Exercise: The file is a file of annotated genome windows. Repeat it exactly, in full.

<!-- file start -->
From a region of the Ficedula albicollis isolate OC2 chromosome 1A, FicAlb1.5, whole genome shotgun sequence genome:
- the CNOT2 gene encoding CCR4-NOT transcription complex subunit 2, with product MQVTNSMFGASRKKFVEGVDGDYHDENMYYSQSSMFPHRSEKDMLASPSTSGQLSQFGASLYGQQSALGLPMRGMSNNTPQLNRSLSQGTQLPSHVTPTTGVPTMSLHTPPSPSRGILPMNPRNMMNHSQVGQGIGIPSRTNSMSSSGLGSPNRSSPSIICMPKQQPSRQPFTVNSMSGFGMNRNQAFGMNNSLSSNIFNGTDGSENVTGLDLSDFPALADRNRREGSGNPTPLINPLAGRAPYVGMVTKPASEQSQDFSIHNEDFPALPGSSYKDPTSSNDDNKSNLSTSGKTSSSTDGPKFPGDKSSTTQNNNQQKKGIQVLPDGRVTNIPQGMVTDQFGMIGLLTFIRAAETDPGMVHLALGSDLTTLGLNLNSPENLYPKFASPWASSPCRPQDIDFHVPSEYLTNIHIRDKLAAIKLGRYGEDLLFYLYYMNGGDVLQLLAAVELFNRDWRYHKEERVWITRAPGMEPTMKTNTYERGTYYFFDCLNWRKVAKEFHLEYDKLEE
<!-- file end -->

From a region of the Ficedula albicollis isolate OC2 chromosome 1A, FicAlb1.5, whole genome shotgun sequence genome:
- the CNOT2 gene encoding CCR4-NOT transcription complex subunit 2, with product MQVTNSMFGASRKKFVEGVDGDYHDENMYYSQSSMFPHRSEKDMLASPSTSGQLSQFGASLYGQQSALGLPMRGMSNNTPQLNRSLSQGTQLPSHVTPTTGVPTMSLHTPPSPSRGILPMNPRNMMNHSQVGQGIGIPSRTNSMSSSGLGSPNRSSPSIICMPKQQPSRQPFTVNSMSGFGMNRNQAFGMNNSLSSNIFNGTDGSENVTGLDLSDFPALADRNRREGSGNPTPLINPLAGRAPYVGMVTKPASEQSQDFSIHNEDFPALPGSSYKDPTSSNDDNKSNLSTSGKTSSSTDGPKFPGDKSSTTQNNNQQKKGIQVLPDGRVTNIPQGMVTDQFGMIGLLTFIRAAETDPGMVHLALGSDLTTLGLNLNSPENLYPKFASPWASSPCRPQDIDFHVPSEYLTNIHIRDKLAAIKLGRYGEDLLFYLYYMNGGDVLQLLAAVELFNRDWRYHKEERVWITRAPGMEPTMKTNTYERGTYYFFDCLNWRKVAKEFHLEYDKLEE